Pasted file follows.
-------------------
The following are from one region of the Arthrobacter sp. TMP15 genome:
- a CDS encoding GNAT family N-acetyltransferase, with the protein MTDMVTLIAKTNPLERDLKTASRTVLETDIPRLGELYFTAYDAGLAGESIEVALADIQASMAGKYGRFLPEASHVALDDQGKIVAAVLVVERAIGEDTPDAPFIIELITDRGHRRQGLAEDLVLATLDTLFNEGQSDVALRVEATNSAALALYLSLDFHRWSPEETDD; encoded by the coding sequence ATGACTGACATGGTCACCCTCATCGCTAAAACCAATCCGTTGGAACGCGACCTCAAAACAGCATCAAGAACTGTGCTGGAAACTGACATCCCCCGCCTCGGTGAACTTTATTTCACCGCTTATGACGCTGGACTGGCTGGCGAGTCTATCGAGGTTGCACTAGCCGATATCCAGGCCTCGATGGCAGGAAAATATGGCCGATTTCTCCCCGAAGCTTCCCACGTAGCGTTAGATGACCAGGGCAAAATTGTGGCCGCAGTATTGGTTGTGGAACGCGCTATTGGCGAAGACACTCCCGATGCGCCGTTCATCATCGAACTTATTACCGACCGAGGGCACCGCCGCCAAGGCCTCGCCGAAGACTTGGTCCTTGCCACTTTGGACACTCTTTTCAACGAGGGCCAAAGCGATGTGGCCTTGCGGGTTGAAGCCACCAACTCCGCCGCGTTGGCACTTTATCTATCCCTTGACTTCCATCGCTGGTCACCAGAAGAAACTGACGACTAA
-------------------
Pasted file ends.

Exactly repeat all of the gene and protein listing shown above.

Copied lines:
The following are from one region of the Arthrobacter sp. TMP15 genome:
- a CDS encoding GNAT family N-acetyltransferase, with the protein MTDMVTLIAKTNPLERDLKTASRTVLETDIPRLGELYFTAYDAGLAGESIEVALADIQASMAGKYGRFLPEASHVALDDQGKIVAAVLVVERAIGEDTPDAPFIIELITDRGHRRQGLAEDLVLATLDTLFNEGQSDVALRVEATNSAALALYLSLDFHRWSPEETDD; encoded by the coding sequence ATGACTGACATGGTCACCCTCATCGCTAAAACCAATCCGTTGGAACGCGACCTCAAAACAGCATCAAGAACTGTGCTGGAAACTGACATCCCCCGCCTCGGTGAACTTTATTTCACCGCTTATGACGCTGGACTGGCTGGCGAGTCTATCGAGGTTGCACTAGCCGATATCCAGGCCTCGATGGCAGGAAAATATGGCCGATTTCTCCCCGAAGCTTCCCACGTAGCGTTAGATGACCAGGGCAAAATTGTGGCCGCAGTATTGGTTGTGGAACGCGCTATTGGCGAAGACACTCCCGATGCGCCGTTCATCATCGAACTTATTACCGACCGAGGGCACCGCCGCCAAGGCCTCGCCGAAGACTTGGTCCTTGCCACTTTGGACACTCTTTTCAACGAGGGCCAAAGCGATGTGGCCTTGCGGGTTGAAGCCACCAACTCCGCCGCGTTGGCACTTTATCTATCCCTTGACTTCCATCGCTGGTCACCAGAAGAAACTGACGACTAA